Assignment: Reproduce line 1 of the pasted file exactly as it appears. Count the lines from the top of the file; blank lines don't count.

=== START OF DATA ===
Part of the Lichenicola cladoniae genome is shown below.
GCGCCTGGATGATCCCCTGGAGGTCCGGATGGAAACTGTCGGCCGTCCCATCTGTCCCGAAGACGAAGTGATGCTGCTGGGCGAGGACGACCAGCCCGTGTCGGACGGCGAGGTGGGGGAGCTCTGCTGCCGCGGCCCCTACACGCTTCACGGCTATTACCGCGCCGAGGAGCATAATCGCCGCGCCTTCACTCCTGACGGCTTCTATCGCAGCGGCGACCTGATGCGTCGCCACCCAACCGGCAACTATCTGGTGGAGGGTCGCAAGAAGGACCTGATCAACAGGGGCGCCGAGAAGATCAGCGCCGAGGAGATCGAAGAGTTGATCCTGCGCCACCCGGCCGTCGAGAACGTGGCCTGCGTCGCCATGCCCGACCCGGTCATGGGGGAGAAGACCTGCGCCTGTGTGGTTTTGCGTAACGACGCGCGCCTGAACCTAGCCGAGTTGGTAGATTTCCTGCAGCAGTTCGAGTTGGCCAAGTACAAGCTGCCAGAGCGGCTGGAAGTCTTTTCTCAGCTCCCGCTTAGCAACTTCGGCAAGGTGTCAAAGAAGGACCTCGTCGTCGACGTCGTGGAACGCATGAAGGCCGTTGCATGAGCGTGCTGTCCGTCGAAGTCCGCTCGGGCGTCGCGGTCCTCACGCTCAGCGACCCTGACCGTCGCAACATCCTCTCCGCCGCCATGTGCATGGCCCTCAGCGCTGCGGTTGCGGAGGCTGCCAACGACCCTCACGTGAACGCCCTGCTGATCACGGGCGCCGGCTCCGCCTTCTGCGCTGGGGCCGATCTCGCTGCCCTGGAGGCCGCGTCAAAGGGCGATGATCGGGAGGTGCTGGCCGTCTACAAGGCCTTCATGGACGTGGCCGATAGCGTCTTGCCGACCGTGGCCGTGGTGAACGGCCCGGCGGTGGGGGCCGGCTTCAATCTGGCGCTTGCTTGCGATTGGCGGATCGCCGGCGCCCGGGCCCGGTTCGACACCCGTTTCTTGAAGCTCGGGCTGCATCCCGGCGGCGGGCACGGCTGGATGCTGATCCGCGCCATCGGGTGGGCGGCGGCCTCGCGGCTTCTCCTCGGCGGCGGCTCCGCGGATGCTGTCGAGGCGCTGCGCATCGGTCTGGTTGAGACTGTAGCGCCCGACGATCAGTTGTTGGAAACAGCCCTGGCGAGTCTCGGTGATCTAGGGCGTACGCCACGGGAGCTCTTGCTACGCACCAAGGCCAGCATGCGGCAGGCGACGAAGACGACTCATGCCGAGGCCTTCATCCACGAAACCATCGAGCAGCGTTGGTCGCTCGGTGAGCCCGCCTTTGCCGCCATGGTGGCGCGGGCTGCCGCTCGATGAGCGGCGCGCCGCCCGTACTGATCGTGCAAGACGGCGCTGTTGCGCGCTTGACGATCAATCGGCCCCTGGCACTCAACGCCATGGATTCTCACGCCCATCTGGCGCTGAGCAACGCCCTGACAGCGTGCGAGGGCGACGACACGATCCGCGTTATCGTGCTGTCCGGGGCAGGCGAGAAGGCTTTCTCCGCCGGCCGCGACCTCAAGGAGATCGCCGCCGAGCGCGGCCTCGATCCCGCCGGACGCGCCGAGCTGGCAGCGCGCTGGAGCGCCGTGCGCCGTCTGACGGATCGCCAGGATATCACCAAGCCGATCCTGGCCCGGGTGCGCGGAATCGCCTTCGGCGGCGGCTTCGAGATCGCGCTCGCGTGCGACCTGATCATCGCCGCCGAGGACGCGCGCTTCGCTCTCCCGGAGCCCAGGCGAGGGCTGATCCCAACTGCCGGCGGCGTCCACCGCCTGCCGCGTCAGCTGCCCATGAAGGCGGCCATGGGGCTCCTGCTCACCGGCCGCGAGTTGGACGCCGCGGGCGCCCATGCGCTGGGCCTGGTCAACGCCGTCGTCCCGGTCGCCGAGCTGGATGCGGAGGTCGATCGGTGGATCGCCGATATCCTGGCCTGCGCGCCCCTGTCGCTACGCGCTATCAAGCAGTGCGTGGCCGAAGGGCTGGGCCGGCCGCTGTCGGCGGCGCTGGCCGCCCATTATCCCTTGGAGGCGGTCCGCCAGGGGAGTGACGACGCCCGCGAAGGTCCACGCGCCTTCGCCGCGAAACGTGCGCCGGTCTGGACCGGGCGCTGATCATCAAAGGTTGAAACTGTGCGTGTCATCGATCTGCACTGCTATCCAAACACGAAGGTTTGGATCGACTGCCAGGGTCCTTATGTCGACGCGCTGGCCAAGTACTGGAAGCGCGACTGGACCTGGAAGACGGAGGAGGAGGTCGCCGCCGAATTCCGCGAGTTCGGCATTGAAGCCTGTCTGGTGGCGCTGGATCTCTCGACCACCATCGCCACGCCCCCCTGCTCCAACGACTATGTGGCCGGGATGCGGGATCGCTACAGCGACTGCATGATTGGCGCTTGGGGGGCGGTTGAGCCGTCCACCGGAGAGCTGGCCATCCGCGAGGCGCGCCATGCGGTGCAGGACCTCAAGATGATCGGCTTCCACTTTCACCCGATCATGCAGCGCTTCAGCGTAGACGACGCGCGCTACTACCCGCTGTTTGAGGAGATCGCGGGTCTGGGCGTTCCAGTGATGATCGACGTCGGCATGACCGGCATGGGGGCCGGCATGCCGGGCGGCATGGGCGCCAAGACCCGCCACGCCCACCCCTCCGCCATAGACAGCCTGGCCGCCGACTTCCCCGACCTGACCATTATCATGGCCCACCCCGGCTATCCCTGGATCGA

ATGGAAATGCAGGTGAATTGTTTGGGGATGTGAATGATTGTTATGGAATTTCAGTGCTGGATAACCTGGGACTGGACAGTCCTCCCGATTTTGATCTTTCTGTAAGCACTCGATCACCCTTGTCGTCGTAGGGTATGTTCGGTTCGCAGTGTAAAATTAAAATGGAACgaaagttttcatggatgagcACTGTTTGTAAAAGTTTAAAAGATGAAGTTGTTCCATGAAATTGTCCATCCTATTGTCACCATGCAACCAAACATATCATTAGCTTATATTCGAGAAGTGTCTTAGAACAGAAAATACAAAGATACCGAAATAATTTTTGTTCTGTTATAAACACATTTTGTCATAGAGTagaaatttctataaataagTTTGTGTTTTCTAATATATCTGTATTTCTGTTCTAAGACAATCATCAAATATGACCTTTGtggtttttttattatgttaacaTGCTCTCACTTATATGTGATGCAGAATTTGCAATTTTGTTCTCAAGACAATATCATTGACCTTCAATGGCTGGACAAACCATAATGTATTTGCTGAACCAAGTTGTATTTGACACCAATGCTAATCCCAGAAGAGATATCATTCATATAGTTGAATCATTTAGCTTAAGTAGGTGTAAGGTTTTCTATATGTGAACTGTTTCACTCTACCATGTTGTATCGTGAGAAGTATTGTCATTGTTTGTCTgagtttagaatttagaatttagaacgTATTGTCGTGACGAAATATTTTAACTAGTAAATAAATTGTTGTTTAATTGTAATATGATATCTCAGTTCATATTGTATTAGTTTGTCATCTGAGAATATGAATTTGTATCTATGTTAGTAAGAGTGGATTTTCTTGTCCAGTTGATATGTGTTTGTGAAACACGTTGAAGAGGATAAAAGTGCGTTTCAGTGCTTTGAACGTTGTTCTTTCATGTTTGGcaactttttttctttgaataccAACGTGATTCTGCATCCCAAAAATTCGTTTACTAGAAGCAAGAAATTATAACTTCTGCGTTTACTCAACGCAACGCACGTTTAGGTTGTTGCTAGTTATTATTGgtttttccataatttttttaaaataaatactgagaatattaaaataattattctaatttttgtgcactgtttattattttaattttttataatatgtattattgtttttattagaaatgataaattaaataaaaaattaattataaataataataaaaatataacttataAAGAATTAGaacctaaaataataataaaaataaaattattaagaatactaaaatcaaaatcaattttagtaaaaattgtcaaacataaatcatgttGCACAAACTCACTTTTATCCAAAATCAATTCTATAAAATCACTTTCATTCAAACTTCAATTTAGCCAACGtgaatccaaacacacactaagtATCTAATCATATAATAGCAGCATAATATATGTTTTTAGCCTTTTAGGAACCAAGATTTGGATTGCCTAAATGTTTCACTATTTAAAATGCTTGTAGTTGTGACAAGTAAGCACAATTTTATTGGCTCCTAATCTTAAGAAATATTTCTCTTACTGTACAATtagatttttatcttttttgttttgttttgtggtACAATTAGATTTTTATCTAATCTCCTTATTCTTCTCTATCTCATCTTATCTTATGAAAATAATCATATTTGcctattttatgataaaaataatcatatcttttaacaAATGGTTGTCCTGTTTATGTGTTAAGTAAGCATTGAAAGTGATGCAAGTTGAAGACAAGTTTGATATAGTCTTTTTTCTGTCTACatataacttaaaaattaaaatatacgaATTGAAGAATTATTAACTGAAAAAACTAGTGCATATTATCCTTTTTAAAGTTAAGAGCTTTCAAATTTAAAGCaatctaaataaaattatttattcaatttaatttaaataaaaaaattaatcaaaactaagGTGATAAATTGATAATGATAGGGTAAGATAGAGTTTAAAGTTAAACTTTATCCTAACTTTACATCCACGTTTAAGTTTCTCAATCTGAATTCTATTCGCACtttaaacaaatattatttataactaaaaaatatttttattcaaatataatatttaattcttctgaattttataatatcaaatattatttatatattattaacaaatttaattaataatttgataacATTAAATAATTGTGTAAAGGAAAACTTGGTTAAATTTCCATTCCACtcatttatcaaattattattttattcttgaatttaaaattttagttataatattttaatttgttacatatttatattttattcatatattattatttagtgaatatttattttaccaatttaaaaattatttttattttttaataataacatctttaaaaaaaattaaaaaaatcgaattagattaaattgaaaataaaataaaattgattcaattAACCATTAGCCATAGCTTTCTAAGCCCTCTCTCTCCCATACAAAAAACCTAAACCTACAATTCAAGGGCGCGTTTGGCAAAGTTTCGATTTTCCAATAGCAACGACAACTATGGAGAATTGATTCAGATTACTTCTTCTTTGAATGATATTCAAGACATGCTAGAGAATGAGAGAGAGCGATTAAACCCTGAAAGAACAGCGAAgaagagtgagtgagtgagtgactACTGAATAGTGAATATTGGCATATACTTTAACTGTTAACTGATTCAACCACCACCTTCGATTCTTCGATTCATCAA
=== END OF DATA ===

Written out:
Part of the Lichenicola cladoniae genome is shown below.